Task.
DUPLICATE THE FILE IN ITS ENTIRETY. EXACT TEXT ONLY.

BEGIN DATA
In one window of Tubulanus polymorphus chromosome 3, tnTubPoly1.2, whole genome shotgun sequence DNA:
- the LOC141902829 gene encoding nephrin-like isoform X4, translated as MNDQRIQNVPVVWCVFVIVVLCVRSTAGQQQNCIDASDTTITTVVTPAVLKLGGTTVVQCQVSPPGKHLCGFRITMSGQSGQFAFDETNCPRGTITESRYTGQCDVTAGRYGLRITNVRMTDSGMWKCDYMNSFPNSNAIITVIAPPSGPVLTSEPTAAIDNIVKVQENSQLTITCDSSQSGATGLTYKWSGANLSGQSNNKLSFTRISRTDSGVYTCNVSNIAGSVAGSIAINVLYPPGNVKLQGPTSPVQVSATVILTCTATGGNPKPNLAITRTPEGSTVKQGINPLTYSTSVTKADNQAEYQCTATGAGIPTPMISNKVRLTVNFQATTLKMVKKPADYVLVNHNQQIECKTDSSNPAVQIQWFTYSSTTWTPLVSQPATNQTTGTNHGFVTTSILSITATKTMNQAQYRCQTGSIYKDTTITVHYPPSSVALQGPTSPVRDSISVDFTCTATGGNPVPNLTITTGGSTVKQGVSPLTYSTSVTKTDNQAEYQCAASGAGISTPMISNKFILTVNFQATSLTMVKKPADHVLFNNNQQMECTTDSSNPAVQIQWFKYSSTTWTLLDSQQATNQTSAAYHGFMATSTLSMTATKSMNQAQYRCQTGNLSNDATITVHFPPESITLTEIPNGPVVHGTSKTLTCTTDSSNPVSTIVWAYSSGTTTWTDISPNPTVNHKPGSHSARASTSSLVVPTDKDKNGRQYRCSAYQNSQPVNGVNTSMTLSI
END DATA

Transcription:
In one window of Tubulanus polymorphus chromosome 3, tnTubPoly1.2, whole genome shotgun sequence DNA:
- the LOC141902829 gene encoding nephrin-like isoform X4, translated as MNDQRIQNVPVVWCVFVIVVLCVRSTAGQQQNCIDASDTTITTVVTPAVLKLGGTTVVQCQVSPPGKHLCGFRITMSGQSGQFAFDETNCPRGTITESRYTGQCDVTAGRYGLRITNVRMTDSGMWKCDYMNSFPNSNAIITVIAPPSGPVLTSEPTAAIDNIVKVQENSQLTITCDSSQSGATGLTYKWSGANLSGQSNNKLSFTRISRTDSGVYTCNVSNIAGSVAGSIAINVLYPPGNVKLQGPTSPVQVSATVILTCTATGGNPKPNLAITRTPEGSTVKQGINPLTYSTSVTKADNQAEYQCTATGAGIPTPMISNKVRLTVNFQATTLKMVKKPADYVLVNHNQQIECKTDSSNPAVQIQWFTYSSTTWTPLVSQPATNQTTGTNHGFVTTSILSITATKTMNQAQYRCQTGSIYKDTTITVHYPPSSVALQGPTSPVRDSISVDFTCTATGGNPVPNLTITTGGSTVKQGVSPLTYSTSVTKTDNQAEYQCAASGAGISTPMISNKFILTVNFQATSLTMVKKPADHVLFNNNQQMECTTDSSNPAVQIQWFKYSSTTWTLLDSQQATNQTSAAYHGFMATSTLSMTATKSMNQAQYRCQTGNLSNDATITVHFPPESITLTEIPNGPVVHGTSKTLTCTTDSSNPVSTIVWAYSSGTTTWTDISPNPTVNHKPGSHSARASTSSLVVPTDKDKNGRQYRCSAYQNSQPVNGVNTSMTLSI